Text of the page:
Eight years ago Angela Merkel stared at the election results with disbelief, when her party crashed to 35.2 per cent of the German vote, seven points below the opinion poll forecast.
Her poll lead melted away again on election day four years later, though her conservatives stayed in power despite their worst result since 1949. Indeed her Christian Democrats (CDU) and their Bavarian sister party, the Christian Social Union (CSU), have fallen short of forecasts in the last six elections.
They are leading again as the 22 September vote comes round and victory seems assured, but that humbling record explains why Ms Merkel is not letting up, with 56 campaign stops in the month before voters give their verdict.
The chancellor is warning in her speeches that supporters will have a “rude awakening” if they place too much faith in polls. Once highly accurate, voter surveys in Germany have become a less reliable barometer as voter turnout falls, differences between parties disappear and small newcomers crowd the ballot sheet.
“We’re not making up the drama of this situation,” Hermann Groehe, Ms Merkel’s campaign manager, said yesterday when asked about unreliable polls. “It’s the real situation, and it’s going to be a close race right to the wire. It’s all still very much wide open.”
A trawl through data shows pollsters overestimated the strength of the CDU/CSU in every federal election since 1990. Ms Merkel’s conservatives may have a comfortable 15-point lead over the next biggest party, the Social Democrats, but her centre-right coalition is in a dead heat against three combined left-of-centre parties in some polls, each having about 45 per cent.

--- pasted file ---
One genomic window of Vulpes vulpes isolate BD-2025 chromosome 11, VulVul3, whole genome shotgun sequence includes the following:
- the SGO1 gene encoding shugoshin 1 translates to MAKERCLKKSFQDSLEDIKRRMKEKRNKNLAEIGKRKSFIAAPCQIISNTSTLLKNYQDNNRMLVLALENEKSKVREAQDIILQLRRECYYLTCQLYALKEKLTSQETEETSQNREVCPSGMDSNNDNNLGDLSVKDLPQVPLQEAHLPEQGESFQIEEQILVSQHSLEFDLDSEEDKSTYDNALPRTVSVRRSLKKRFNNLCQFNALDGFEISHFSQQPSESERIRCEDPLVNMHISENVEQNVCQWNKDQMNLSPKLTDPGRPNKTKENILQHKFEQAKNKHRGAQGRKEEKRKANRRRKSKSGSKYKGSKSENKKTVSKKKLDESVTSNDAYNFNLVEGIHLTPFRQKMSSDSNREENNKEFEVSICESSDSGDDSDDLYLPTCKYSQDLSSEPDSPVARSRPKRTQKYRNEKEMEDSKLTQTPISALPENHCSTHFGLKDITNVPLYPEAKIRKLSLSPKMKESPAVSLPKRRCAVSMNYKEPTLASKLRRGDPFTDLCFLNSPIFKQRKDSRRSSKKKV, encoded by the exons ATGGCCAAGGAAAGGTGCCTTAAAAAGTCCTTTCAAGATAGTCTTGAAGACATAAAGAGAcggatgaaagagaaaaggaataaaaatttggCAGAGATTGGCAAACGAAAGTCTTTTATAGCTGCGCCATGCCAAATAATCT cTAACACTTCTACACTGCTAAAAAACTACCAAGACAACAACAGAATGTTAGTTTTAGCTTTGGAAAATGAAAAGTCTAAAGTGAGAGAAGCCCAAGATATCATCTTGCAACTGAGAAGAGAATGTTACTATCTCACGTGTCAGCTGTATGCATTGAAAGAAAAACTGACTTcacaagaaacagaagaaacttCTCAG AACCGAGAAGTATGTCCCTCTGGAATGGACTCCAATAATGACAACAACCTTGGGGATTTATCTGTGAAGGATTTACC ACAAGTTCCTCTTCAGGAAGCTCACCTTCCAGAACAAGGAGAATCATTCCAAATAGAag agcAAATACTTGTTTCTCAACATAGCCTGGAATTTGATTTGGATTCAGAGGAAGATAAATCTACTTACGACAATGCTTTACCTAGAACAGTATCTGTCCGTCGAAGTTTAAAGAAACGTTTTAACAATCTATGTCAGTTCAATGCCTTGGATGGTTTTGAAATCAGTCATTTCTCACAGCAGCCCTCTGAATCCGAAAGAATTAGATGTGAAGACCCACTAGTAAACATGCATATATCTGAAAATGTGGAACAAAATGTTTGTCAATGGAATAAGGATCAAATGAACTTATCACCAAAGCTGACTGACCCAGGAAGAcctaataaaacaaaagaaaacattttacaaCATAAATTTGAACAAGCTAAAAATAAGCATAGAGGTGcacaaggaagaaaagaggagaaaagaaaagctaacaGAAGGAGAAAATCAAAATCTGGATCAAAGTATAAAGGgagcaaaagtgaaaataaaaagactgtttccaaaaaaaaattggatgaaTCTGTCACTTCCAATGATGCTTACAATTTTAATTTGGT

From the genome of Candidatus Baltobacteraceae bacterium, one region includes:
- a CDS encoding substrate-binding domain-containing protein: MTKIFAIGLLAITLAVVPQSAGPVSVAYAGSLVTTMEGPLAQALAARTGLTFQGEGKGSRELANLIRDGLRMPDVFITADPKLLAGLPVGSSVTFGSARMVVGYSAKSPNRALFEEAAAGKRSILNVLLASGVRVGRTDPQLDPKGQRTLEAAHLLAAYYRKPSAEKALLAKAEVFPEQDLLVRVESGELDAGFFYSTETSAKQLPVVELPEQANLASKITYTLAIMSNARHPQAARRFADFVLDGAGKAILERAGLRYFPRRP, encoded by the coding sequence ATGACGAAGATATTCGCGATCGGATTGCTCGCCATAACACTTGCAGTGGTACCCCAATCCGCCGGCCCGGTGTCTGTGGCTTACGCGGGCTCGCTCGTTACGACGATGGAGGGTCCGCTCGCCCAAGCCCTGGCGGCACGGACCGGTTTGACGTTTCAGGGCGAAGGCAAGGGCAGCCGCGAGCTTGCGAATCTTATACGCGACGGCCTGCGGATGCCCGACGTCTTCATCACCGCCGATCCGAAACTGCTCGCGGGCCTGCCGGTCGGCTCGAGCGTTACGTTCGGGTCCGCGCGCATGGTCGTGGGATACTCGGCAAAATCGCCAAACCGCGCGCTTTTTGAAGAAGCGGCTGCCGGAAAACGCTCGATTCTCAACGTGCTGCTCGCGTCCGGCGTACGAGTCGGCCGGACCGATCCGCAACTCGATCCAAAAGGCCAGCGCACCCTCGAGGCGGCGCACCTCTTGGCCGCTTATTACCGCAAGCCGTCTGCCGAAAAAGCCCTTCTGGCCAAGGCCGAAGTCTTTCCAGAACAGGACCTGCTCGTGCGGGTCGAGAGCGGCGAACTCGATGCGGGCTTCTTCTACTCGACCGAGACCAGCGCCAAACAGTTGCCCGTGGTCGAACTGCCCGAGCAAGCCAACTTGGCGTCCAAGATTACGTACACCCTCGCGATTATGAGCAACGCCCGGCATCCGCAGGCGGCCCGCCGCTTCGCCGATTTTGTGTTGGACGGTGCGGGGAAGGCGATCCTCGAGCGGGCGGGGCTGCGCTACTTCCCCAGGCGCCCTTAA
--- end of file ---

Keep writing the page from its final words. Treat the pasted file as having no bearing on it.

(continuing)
She knows that in 2005 nearly a third of voters made up their minds in the final week.
“This will be by far the most difficult German election to predict,” said Wolfgang Gibowski of the University of Potsdam, who co-founded the Electoral Research Group polling institute.
“It’s a huge mistake to think ‘Merkel’s got it sewn up’. There’s a lot of volatility, and the pool of swing voters is larger than ever before. Party programmes are so similar, so it’s easy to see voters changing their minds up to election day.”
That gives sleepless nights to the pollsters, who blame a fickle electorate for their waning reliability. “Our work has become harder because voters don’t have the same close ties to the parties any more,” said Manfred Guellner, managing director of pollster Forsa.
“Voter turnout keeps falling, and that amplifies the impact of these last-minute shifts,” said political scientist Thomas Jaeger at Cologne University, predicting turnout could dip below 70 per cent from 77.7 per cent in 2005.
Another source of uncertainty is two new protest parties on the ballot: both the Pirates, which campaigns for citizens’ rights in the info-technology sphere, and the eurosceptic Alternative für Deutschland (AfD) poll 3 per cent, but may do better than expected.
Due to an intangible embarrassment factor associated with the AfD’s unwanted popularity with the far right, which is ostracised in Germany, the party could get votes from people who are less than candid about their intentions when talking to pollsters.